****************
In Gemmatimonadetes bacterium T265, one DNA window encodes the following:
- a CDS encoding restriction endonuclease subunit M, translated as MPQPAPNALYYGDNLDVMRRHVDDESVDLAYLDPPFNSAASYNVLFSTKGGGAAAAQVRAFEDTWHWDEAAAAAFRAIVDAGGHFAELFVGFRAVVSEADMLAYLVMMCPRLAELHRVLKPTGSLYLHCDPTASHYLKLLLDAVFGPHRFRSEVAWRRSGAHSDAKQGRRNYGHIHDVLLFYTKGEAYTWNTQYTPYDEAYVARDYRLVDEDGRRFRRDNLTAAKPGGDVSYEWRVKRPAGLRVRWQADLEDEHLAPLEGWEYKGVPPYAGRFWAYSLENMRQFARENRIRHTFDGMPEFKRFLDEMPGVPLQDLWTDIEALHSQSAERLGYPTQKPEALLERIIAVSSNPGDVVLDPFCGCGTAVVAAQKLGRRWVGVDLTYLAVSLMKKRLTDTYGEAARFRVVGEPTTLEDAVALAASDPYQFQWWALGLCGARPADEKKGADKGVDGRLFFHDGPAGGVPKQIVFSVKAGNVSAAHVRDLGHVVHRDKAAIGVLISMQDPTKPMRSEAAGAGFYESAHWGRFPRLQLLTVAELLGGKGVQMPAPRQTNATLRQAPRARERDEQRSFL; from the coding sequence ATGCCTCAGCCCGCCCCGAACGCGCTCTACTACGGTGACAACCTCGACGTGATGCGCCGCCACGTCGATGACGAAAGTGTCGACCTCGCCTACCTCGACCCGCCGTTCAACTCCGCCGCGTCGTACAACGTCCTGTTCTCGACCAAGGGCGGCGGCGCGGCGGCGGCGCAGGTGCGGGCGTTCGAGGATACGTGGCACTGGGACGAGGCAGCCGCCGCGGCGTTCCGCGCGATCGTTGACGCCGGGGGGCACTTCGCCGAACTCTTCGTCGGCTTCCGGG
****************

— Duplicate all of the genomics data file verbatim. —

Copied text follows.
In Gemmatimonadetes bacterium T265, one DNA window encodes the following:
- a CDS encoding restriction endonuclease subunit M, translated as MPQPAPNALYYGDNLDVMRRHVDDESVDLAYLDPPFNSAASYNVLFSTKGGGAAAAQVRAFEDTWHWDEAAAAAFRAIVDAGGHFAELFVGFRAVVSEADMLAYLVMMCPRLAELHRVLKPTGSLYLHCDPTASHYLKLLLDAVFGPHRFRSEVAWRRSGAHSDAKQGRRNYGHIHDVLLFYTKGEAYTWNTQYTPYDEAYVARDYRLVDEDGRRFRRDNLTAAKPGGDVSYEWRVKRPAGLRVRWQADLEDEHLAPLEGWEYKGVPPYAGRFWAYSLENMRQFARENRIRHTFDGMPEFKRFLDEMPGVPLQDLWTDIEALHSQSAERLGYPTQKPEALLERIIAVSSNPGDVVLDPFCGCGTAVVAAQKLGRRWVGVDLTYLAVSLMKKRLTDTYGEAARFRVVGEPTTLEDAVALAASDPYQFQWWALGLCGARPADEKKGADKGVDGRLFFHDGPAGGVPKQIVFSVKAGNVSAAHVRDLGHVVHRDKAAIGVLISMQDPTKPMRSEAAGAGFYESAHWGRFPRLQLLTVAELLGGKGVQMPAPRQTNATLRQAPRARERDEQRSFL; from the coding sequence ATGCCTCAGCCCGCCCCGAACGCGCTCTACTACGGTGACAACCTCGACGTGATGCGCCGCCACGTCGATGACGAAAGTGTCGACCTCGCCTACCTCGACCCGCCGTTCAACTCCGCCGCGTCGTACAACGTCCTGTTCTCGACCAAGGGCGGCGGCGCGGCGGCGGCGCAGGTGCGGGCGTTCGAGGATACGTGGCACTGGGACGAGGCAGCCGCCGCGGCGTTCCGCGCGATCGTTGACGCCGGGGGGCACTTCGCCGAACTCTTCGTCGGCTTCCGGG